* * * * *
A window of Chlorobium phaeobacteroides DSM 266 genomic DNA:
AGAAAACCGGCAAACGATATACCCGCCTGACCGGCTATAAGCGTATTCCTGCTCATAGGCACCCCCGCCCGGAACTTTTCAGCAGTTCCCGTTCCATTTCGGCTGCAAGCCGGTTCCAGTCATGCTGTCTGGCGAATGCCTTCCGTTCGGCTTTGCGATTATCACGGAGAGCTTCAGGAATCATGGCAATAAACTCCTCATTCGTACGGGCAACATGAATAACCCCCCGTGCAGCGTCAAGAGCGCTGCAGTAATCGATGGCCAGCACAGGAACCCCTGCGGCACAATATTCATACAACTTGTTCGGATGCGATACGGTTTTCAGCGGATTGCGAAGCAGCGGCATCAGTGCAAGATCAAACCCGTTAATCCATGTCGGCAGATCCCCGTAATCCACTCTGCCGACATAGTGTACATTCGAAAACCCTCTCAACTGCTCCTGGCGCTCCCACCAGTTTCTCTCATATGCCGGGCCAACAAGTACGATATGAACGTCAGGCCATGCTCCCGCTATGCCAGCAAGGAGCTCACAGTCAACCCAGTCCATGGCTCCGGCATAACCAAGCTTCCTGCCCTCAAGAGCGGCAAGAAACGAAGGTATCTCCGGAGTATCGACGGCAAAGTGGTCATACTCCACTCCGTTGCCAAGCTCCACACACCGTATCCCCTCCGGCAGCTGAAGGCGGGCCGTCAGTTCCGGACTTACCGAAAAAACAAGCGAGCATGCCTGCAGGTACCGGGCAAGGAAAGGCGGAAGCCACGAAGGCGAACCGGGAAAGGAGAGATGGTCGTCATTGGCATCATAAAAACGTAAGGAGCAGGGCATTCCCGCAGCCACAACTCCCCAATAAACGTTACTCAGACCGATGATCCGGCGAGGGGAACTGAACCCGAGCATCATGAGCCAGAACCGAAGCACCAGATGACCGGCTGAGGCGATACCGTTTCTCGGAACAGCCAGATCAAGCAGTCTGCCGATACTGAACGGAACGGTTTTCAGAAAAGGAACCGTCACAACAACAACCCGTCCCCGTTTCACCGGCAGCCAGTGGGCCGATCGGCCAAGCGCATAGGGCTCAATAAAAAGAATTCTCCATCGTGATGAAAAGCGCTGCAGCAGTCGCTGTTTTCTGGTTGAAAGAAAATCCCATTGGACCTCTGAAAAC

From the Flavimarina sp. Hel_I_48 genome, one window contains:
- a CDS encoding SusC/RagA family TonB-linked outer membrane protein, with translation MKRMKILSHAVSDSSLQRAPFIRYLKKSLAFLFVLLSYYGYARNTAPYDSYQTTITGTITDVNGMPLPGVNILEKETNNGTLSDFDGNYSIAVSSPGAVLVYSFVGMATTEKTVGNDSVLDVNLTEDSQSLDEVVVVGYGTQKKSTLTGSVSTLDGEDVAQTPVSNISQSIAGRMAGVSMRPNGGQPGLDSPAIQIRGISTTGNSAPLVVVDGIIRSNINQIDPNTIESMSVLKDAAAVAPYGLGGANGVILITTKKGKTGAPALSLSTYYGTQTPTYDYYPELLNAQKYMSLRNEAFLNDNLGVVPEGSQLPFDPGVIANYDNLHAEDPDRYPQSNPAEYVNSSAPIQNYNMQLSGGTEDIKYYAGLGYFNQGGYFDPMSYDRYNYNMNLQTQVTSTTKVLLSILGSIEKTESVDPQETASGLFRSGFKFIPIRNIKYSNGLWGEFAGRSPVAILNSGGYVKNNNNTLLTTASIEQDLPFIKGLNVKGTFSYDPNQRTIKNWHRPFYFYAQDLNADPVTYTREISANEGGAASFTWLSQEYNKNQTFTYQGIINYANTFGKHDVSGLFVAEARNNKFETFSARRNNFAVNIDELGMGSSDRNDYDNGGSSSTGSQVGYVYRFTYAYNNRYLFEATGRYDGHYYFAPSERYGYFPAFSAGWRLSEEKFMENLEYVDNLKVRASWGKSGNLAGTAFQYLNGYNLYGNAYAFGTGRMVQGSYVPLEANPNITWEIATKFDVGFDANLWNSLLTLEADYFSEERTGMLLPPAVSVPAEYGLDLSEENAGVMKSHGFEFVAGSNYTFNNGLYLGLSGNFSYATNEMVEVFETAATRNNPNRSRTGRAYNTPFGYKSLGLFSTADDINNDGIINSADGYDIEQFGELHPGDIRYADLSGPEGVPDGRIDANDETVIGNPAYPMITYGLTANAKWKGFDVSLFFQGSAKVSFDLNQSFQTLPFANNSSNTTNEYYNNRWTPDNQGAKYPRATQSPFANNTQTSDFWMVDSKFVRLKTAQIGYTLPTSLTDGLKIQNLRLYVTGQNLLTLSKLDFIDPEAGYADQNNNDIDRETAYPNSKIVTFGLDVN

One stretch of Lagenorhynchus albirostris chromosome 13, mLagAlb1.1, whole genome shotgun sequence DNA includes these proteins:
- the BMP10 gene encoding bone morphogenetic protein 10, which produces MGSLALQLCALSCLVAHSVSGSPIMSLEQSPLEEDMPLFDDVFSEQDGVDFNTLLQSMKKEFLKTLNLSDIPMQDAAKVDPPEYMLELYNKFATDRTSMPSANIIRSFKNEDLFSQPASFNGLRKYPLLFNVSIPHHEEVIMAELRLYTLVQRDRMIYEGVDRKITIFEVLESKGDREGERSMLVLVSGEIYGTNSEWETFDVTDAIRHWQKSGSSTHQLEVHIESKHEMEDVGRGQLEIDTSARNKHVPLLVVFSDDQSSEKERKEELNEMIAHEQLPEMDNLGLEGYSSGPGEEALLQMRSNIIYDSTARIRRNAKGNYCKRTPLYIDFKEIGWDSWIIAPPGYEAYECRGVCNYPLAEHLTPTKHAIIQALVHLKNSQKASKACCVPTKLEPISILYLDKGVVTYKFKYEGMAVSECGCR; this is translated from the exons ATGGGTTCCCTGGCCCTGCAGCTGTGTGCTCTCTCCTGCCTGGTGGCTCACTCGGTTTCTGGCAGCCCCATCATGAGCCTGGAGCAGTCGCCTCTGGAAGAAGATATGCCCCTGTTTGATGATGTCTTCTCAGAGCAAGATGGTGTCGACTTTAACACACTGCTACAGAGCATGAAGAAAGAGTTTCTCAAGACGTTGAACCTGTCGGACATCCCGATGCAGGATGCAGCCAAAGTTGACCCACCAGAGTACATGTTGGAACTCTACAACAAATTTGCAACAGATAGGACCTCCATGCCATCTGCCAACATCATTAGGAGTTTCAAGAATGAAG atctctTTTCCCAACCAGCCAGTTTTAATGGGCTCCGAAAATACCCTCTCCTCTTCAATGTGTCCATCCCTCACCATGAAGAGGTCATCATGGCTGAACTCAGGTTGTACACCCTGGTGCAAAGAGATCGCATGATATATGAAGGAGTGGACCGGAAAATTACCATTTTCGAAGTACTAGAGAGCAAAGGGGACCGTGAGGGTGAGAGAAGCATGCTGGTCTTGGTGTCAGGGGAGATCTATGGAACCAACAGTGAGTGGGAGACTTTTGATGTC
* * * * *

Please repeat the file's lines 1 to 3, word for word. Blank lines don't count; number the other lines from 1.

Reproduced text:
A window of Chlorobium phaeobacteroides DSM 266 genomic DNA:
AGAAAACCGGCAAACGATATACCCGCCTGACCGGCTATAAGCGTATTCCTGCTCATAGGCACCCCCGCCCGGAACTTTTCAGCAGTTCCCGTTCCATTTCGGCTGCAAGCCGGTTCCAGTCATGCTGTCTGGCGAATGCCTTCCGTTCGGCTTTGCGATTATCACGGAGAGCTTCAGGAATCATGGCAATAAACTCCTCATTCGTACGGGCAACATGAATAACCCCCCGTGCAGCGTCAAGAGCGCTGCAGTAATCGATGGCCAGCACAGGAACCCCTGCGGCACAATATTCATACAACTTGTTCGGATGCGATACGGTTTTCAGCGGATTGCGAAGCAGCGGCATCAGTGCAAGATCAAACCCGTTAATCCATGTCGGCAGATCCCCGTAATCCACTCTGCCGACATAGTGTACATTCGAAAACCCTCTCAACTGCTCCTGGCGCTCCCACCAGTTTCTCTCATATGCCGGGCCAACAAGTACGATATGAACGTCAGGCCATGCTCCCGCTATGCCAGCAAGGAGCTCACAGTCAACCCAGTCCATGGCTCCGGCATAACCAAGCTTCCTGCCCTCAAGAGCGGCAAGAAACGAAGGTATCTCCGGAGTATCGACGGCAAAGTGGTCATACTCCACTCCGTTGCCAAGCTCCACACACCGTATCCCCTCCGGCAGCTGAAGGCGGGCCGTCAGTTCCGGACTTACCGAAAAAACAAGCGAGCATGCCTGCAGGTACCGGGCAAGGAAAGGCGGAAGCCACGAAGGCGAACCGGGAAAGGAGAGATGGTCGTCATTGGCATCATAAAAACGTAAGGAGCAGGGCATTCCCGCAGCCACAACTCCCCAATAAACGTTACTCAGACCGATGATCCGGCGAGGGGAACTGAACCCGAGCATCATGAGCCAGAACCGAAGCACCAGATGACCGGCTGAGGCGATACCGTTTCTCGGAACAGCCAGATCAAGCAGTCTGCCGATACTGAACGGAACGGTTTTCAGAAAAGGAACCGTCACAACAACAACCCGTCCCCGTTTCACCGGCAGCCAGTGGGCCGATCGGCCAAGCGCATAGGGCTCAATAAAAAGAATTCTCCATCGTGATGAAAAGCGCTGCAGCAGTCGCTGTTTTCTGGTTGAAAGAAAATCCCATTGGACCTCTGAAAAC

From the Flavimarina sp. Hel_I_48 genome, one window contains: